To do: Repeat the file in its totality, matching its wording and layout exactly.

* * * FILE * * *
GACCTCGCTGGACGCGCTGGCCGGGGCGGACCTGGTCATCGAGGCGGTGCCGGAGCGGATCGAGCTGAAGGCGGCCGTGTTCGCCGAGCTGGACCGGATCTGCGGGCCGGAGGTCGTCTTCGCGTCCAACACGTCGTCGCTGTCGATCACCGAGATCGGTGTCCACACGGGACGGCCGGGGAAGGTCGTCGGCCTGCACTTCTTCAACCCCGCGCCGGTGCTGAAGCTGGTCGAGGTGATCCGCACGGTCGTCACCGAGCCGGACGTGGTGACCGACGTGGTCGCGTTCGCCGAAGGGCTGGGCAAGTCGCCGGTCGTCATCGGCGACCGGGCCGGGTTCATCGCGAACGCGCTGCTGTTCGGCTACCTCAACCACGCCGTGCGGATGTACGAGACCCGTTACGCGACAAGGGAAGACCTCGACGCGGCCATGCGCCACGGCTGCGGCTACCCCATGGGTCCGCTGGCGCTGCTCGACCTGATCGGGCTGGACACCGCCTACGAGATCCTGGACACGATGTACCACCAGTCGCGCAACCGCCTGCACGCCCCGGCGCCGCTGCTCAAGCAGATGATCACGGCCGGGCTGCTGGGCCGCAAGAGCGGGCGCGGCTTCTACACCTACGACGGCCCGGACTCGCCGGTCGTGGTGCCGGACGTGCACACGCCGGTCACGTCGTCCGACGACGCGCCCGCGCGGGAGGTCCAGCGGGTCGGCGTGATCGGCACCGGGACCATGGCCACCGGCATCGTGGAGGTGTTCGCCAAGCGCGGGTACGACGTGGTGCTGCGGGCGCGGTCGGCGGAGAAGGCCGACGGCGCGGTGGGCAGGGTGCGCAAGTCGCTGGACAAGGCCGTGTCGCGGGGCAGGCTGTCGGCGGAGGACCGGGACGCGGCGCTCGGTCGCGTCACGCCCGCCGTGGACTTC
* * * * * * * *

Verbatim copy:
GACCTCGCTGGACGCGCTGGCCGGGGCGGACCTGGTCATCGAGGCGGTGCCGGAGCGGATCGAGCTGAAGGCGGCCGTGTTCGCCGAGCTGGACCGGATCTGCGGGCCGGAGGTCGTCTTCGCGTCCAACACGTCGTCGCTGTCGATCACCGAGATCGGTGTCCACACGGGACGGCCGGGGAAGGTCGTCGGCCTGCACTTCTTCAACCCCGCGCCGGTGCTGAAGCTGGTCGAGGTGATCCGCACGGTCGTCACCGAGCCGGACGTGGTGACCGACGTGGTCGCGTTCGCCGAAGGGCTGGGCAAGTCGCCGGTCGTCATCGGCGACCGGGCCGGGTTCATCGCGAACGCGCTGCTGTTCGGCTACCTCAACCACGCCGTGCGGATGTACGAGACCCGTTACGCGACAAGGGAAGACCTCGACGCGGCCATGCGCCACGGCTGCGGCTACCCCATGGGTCCGCTGGCGCTGCTCGACCTGATCGGGCTGGACACCGCCTACGAGATCCTGGACACGATGTACCACCAGTCGCGCAACCGCCTGCACGCCCCGGCGCCGCTGCTCAAGCAGATGATCACGGCCGGGCTGCTGGGCCGCAAGAGCGGGCGCGGCTTCTACACCTACGACGGCCCGGACTCGCCGGTCGTGGTGCCGGACGTGCACACGCCGGTCACGTCGTCCGACGACGCGCCCGCGCGGGAGGTCCAGCGGGTCGGCGTGATCGGCACCGGGACCATGGCCACCGGCATCGTGGAGGTGTTCGCCAAGCGCGGGTACGACGTGGTGCTGCGGGCGCGGTCGGCGGAGAAGGCCGACGGCGCGGTGGGCAGGGTGCGCAAGTCGCTGGACAAGGCCGTGTCGCGGGGCAGGCTGTCGGCGGAGGACCGGGACGCGGCGCTCGGTCGCGTCACGCCCGCCGTGGACTTC